Posted on September 5, 2022
After more than seven years of preparations, the city is ready to submit its application to the NJ Department of Environmental Protection for a citywide dredging permit. Dredging Beach Thorofare over the next five to 10 years will not only improve safety for boaters maneuvering the backbay area, but it will also benefit homeowners who have riparian rights into the water.
In his report to the Board of Commissioners Thursday, Sept. 1, city engineer Ed Dennis Jr. of Remington & Vernick said Stockton University has completed its sampling and testing studies and all other documentation has been completed. The city will submit the application within a week, he said.
“We’re ready to roll,” Dennis said. “It’s a major step.”
When the application is approved, bayfront residents who have homes with riparian rights will be able to dredge their boat slips and canals without having to apply for their own dredging permit. The citywide permit will save them time and money.
A second application, called a Tidelands application, will be made to allow dredge materials to be put into Shelter Island, which is jointly owned by Margate and Ventnor, and will greatly reduce the cost of disposing the dredge material for two reasons: the city already owns the land and Shelter Island is close to the area that needs to be dredged and would eliminate the need to truck or pump dredging materials to other sites.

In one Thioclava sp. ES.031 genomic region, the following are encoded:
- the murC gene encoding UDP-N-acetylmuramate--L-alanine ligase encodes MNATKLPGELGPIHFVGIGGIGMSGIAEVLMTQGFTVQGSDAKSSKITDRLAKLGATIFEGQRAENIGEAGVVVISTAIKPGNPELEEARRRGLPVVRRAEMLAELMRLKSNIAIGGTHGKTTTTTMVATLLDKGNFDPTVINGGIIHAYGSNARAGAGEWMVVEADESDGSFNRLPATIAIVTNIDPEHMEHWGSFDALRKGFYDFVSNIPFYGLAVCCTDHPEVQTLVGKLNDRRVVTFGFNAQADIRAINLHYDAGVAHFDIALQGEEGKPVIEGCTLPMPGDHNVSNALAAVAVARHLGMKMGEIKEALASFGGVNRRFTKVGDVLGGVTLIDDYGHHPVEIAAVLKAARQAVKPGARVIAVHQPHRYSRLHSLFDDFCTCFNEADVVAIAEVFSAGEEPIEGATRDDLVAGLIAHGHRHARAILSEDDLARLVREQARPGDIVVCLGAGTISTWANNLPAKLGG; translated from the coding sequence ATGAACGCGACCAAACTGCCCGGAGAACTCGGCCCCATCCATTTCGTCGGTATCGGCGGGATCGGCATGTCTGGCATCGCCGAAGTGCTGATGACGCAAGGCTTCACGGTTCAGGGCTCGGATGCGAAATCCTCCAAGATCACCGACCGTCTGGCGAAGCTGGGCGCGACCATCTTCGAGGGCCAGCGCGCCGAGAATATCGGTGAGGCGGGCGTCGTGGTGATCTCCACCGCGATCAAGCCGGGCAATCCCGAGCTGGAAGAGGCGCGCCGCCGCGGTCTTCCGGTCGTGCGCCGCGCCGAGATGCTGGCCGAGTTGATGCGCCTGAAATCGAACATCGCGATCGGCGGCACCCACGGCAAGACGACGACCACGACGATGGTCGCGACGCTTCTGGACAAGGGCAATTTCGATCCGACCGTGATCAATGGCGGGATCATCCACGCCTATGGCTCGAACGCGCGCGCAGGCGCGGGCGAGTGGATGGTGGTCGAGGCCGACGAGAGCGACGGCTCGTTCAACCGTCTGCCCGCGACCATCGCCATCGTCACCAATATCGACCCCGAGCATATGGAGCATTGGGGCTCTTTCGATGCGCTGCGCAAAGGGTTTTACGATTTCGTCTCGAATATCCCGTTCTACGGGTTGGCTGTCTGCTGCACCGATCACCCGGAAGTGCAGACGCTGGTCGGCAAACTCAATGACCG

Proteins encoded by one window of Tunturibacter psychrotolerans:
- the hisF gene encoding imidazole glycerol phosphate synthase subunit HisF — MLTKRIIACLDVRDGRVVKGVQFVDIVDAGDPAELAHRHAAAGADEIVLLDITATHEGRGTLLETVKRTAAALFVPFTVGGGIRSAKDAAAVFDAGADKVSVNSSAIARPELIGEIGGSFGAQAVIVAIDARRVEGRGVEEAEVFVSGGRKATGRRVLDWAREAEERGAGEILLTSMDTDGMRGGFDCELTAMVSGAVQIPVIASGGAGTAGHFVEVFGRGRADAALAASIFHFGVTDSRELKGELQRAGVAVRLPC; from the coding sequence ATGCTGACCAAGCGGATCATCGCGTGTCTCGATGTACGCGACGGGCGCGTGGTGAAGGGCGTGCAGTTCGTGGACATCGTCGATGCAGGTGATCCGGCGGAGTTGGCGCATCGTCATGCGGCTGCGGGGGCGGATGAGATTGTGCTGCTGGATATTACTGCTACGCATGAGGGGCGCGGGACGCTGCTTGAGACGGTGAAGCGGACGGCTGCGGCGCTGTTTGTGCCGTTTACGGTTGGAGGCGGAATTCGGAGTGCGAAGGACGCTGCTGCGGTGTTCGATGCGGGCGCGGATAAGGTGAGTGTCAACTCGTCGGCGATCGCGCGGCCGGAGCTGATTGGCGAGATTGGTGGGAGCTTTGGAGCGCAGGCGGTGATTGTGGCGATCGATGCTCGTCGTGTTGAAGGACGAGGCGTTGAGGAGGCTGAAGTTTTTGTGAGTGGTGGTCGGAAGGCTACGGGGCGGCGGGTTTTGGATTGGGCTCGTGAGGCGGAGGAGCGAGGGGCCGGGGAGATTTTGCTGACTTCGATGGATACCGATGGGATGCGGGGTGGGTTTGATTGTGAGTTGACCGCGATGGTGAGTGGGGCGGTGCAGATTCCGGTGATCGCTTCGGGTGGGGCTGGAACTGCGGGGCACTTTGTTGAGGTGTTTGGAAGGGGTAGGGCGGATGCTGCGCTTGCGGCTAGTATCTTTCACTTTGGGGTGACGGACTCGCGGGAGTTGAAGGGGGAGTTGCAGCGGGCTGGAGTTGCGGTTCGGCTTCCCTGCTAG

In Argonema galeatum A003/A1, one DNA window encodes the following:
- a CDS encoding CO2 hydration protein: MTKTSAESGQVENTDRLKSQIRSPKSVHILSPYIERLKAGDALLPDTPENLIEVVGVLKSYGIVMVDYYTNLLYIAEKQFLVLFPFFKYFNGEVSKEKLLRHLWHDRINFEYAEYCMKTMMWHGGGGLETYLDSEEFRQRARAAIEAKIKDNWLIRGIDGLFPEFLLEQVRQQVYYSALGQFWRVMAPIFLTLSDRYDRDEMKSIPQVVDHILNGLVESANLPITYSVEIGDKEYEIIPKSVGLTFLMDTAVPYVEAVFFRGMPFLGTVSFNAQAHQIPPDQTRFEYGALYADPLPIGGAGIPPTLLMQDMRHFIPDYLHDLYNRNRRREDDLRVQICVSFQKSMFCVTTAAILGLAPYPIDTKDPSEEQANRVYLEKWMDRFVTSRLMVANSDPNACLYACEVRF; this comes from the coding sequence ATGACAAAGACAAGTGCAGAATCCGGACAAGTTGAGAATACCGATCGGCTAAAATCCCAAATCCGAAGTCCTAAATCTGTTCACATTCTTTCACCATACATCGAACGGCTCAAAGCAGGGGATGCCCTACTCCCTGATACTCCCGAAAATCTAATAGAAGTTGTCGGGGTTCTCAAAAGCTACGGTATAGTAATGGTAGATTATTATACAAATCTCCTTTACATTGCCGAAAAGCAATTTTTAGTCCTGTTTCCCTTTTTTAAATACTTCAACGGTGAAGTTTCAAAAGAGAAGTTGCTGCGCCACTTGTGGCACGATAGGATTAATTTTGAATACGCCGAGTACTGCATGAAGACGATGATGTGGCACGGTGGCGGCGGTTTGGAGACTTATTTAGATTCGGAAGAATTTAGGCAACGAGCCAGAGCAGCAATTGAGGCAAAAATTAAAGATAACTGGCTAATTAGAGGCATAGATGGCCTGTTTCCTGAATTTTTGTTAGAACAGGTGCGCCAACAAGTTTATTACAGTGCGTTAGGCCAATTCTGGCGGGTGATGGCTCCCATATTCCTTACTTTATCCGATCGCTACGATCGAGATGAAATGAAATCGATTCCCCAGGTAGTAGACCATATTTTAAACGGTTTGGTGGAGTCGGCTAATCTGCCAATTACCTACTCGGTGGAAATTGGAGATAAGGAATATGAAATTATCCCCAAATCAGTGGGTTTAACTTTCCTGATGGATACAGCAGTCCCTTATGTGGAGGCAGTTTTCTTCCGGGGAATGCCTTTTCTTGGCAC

Both towns have agreed to use half of the capacity available in a 28-foot-deep hole, named Dredge Hole 90, that was dredged in the 1920s to build up Ventnor Heights and the upper end of Margate. If the city is permitted to use Shelter Island, filling the hole with dredge material will create a habitat where marine life can thrive. Currently, the hole is too deep to sustain any marine life. The dredge hole has the capacity to hold 470,000 cubic yards of dredge material. Margate needs about 166,000 cubic yards for a 5- to 10-year dredging project.
Although Ventnor currently has no need for dredging, it agreed to reimburse Margate at a rate of 33 cents per cubic yard within 60 days of Ventnor placing materials in the hole up to 235,000 cubic yards.
A joint permit process meeting has been scheduled with the NJDEP and Army Corps of Engineers to obtain formal direction on how to proceed with the dual application, Dennis said.
Solicitor John Scott Abbott, who lives on the bayfront, said residents often ask him to clarify what the dredging project means for them.
Dennis said there would be more public outreach to allow homeowners to enter into an agreement with the city’s contractor or dredge on their own.
“We will include in our bid package the ability of our contractor to offer to private homeowners to dredge their slips under our permit,” Dennis said.
Further clarifying, Dennis said, “The permit will save private property owners the process of having to get their own permit to do their own dredging, and they can pursue that dredging under our future dredging contractor. Or when the permit is approved, they can hire their own contractor to do their own dredging under our permit. It’s been done in other municipalities this way. That’s the blueprint of what we are proposing to do.”
“The word should start to filter out, because some people will take advantage of it,” Abbott said. “I believe it even applies to our marinas and all waterfront properties. It’s citywide.”
Homeowners can start investigating having their riparian property dredged, Abbott said.
Margate started moving on the dredging permit back in 2015 with the hopes that a long-term dredging project will preserve existing marina businesses along Amherst Avenue, help the city maintain its navigational waters and preserve property values for bayfront property owners.